Grad School: The 3nd Fall Semester

I’ve come to realize that I have no idea how engrossed I get in class until I sit down to write about it, without words that can be found in a Catholic encyclopedia.

This semester was up in the air for me up until the first day of classes, at least that’s how I felt about it.

This semester I finished fulfilling my required number of elective credits (I hope). I’d be lying if I didn’t say I still have some apprehension about it. There’s a level of “done but not done” I just haven’t gotten comfortable with.

The semester was fairly light in terms of workload since I was only taking one class, but other than that it was pretty challenging.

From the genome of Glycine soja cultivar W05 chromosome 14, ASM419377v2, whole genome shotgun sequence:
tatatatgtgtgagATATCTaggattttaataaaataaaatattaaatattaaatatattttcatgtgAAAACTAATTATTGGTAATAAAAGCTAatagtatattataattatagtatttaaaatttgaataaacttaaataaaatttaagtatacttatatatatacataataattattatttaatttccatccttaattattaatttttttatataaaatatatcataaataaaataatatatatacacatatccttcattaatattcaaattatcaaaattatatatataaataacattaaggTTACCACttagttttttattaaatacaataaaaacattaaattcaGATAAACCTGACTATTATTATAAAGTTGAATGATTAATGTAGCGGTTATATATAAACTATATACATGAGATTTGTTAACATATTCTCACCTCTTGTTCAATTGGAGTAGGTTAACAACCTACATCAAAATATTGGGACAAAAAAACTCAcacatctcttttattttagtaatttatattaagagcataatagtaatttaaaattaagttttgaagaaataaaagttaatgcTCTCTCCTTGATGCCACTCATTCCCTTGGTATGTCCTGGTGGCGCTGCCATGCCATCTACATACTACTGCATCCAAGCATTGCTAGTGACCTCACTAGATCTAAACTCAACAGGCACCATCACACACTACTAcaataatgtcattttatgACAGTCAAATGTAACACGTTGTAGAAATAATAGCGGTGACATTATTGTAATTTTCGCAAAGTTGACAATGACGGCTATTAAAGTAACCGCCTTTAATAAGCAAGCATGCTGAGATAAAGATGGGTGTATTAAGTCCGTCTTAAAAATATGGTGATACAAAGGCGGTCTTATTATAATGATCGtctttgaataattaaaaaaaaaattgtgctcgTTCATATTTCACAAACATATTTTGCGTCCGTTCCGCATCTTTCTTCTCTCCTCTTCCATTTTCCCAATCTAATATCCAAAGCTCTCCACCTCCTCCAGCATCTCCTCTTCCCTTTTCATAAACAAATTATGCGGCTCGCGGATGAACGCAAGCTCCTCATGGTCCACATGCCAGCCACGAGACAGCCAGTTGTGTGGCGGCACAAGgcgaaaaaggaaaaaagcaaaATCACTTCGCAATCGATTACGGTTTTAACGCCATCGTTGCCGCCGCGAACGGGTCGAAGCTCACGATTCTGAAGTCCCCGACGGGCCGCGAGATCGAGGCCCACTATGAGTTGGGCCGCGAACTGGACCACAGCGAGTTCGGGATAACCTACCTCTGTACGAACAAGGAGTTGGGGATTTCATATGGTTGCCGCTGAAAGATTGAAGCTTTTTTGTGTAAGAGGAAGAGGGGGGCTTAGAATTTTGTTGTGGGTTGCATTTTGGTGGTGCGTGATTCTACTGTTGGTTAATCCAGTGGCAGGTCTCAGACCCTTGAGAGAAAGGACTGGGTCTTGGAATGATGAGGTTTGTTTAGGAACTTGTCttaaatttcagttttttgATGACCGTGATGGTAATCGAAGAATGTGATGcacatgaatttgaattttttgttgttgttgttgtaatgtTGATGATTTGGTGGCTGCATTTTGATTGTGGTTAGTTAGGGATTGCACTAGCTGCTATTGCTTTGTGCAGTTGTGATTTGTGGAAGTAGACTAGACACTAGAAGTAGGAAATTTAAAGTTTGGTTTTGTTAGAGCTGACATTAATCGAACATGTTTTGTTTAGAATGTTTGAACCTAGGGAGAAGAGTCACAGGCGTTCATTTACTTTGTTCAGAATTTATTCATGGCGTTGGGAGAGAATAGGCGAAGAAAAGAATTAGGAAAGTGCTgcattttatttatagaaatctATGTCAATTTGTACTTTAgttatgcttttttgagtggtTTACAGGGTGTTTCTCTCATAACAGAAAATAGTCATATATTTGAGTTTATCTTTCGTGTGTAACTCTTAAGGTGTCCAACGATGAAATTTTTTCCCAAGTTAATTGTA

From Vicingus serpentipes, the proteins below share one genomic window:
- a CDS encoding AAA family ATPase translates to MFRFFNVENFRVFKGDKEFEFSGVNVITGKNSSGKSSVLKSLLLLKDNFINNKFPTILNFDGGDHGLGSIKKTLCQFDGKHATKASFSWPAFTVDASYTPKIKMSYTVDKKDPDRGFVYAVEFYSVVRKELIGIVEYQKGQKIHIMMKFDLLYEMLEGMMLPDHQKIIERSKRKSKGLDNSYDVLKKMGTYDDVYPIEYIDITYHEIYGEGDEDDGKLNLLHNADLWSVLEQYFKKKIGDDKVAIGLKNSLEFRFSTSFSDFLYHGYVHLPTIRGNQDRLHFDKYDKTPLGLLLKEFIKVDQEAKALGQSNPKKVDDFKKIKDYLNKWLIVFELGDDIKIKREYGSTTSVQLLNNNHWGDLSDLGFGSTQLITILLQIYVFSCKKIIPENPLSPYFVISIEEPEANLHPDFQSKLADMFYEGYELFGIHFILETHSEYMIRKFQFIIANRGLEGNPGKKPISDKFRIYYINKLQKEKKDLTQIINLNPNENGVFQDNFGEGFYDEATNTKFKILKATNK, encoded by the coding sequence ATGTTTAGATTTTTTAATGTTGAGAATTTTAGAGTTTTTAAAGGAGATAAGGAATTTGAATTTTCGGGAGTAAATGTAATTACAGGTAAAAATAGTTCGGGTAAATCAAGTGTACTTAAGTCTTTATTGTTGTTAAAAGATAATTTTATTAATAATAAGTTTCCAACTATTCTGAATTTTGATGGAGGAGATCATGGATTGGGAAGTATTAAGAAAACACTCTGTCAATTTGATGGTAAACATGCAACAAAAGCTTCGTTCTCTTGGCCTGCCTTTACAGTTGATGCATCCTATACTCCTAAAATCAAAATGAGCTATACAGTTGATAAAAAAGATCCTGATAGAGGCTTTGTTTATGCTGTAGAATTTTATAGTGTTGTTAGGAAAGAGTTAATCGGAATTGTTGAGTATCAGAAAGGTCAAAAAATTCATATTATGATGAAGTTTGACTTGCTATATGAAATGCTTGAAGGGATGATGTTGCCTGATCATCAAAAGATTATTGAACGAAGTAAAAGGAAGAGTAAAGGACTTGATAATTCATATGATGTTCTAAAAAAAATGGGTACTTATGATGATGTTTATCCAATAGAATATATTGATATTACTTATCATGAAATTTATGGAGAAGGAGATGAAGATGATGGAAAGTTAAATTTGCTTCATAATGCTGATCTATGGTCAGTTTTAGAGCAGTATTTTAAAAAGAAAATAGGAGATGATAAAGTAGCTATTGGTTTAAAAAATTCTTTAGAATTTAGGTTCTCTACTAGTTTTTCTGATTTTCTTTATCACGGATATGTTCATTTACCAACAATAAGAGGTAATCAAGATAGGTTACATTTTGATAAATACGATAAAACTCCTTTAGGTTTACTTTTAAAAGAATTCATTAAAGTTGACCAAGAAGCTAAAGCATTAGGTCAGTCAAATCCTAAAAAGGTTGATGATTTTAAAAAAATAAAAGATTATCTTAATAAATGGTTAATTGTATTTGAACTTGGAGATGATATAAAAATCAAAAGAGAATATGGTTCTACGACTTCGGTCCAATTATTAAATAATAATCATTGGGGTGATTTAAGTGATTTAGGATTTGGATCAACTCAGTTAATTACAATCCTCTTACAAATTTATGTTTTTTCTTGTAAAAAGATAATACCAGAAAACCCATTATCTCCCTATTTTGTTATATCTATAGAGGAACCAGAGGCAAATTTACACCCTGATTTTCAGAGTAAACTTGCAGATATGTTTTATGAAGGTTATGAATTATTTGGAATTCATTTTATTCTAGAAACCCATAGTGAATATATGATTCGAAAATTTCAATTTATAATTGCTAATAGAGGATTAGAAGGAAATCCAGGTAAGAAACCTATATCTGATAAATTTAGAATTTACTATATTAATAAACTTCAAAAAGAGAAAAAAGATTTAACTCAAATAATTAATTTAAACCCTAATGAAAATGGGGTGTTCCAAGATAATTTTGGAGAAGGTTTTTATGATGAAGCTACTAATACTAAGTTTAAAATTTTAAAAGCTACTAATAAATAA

It was a small class, which I typically like. However, the make-up made it challenging for me, sometimes in a good way, sometimes not. I’ve gotten used to interacting with the same group of people in so many of my classes it was an adjustment just interacting with different people.

That alone made class hard.

You know how they say sarcasm should never be in an email? It’s kind of like that. If people don’t know you well, like at all.

I spend hours choosing the “right” words, and it turns out the “right words” and the “best words” aren’t always the same thing.

I can’t really tell you if I learned anything related to the topic of the course because most of my focus was on effective online communication (or at least trying to be better at it). I’m sure I learned something, the results will come with time, not unlike a lot of other topics I’ve studied in these last few years.

At the beginning of the semester I wish I could’ve taken more credits but now I can look back and see it as a nice break before heading into a heavy workload.